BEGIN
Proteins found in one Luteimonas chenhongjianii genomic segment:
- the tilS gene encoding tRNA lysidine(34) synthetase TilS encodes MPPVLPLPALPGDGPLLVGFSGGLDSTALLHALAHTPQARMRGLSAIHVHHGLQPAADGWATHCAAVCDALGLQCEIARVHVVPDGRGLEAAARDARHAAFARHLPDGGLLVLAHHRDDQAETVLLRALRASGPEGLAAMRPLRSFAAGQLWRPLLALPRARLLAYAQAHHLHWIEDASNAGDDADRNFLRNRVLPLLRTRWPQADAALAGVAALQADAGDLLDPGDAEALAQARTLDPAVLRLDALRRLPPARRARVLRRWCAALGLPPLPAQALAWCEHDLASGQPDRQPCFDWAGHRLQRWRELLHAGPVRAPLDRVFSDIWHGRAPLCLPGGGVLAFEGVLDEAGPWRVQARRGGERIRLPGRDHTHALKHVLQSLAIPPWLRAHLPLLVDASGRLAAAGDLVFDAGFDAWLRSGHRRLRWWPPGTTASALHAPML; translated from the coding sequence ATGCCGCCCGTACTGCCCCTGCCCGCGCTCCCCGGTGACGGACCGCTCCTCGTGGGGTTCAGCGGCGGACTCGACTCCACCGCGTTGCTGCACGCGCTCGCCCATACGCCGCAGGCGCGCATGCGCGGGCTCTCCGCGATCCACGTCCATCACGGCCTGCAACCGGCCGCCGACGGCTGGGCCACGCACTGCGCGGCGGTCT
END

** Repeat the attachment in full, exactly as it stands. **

Proteins found in one Luteimonas chenhongjianii genomic segment:
- the tilS gene encoding tRNA lysidine(34) synthetase TilS encodes MPPVLPLPALPGDGPLLVGFSGGLDSTALLHALAHTPQARMRGLSAIHVHHGLQPAADGWATHCAAVCDALGLQCEIARVHVVPDGRGLEAAARDARHAAFARHLPDGGLLVLAHHRDDQAETVLLRALRASGPEGLAAMRPLRSFAAGQLWRPLLALPRARLLAYAQAHHLHWIEDASNAGDDADRNFLRNRVLPLLRTRWPQADAALAGVAALQADAGDLLDPGDAEALAQARTLDPAVLRLDALRRLPPARRARVLRRWCAALGLPPLPAQALAWCEHDLASGQPDRQPCFDWAGHRLQRWRELLHAGPVRAPLDRVFSDIWHGRAPLCLPGGGVLAFEGVLDEAGPWRVQARRGGERIRLPGRDHTHALKHVLQSLAIPPWLRAHLPLLVDASGRLAAAGDLVFDAGFDAWLRSGHRRLRWWPPGTTASALHAPML; translated from the coding sequence ATGCCGCCCGTACTGCCCCTGCCCGCGCTCCCCGGTGACGGACCGCTCCTCGTGGGGTTCAGCGGCGGACTCGACTCCACCGCGTTGCTGCACGCGCTCGCCCATACGCCGCAGGCGCGCATGCGCGGGCTCTCCGCGATCCACGTCCATCACGGCCTGCAACCGGCCGCCGACGGCTGGGCCACGCACTGCGCGGCGGTCT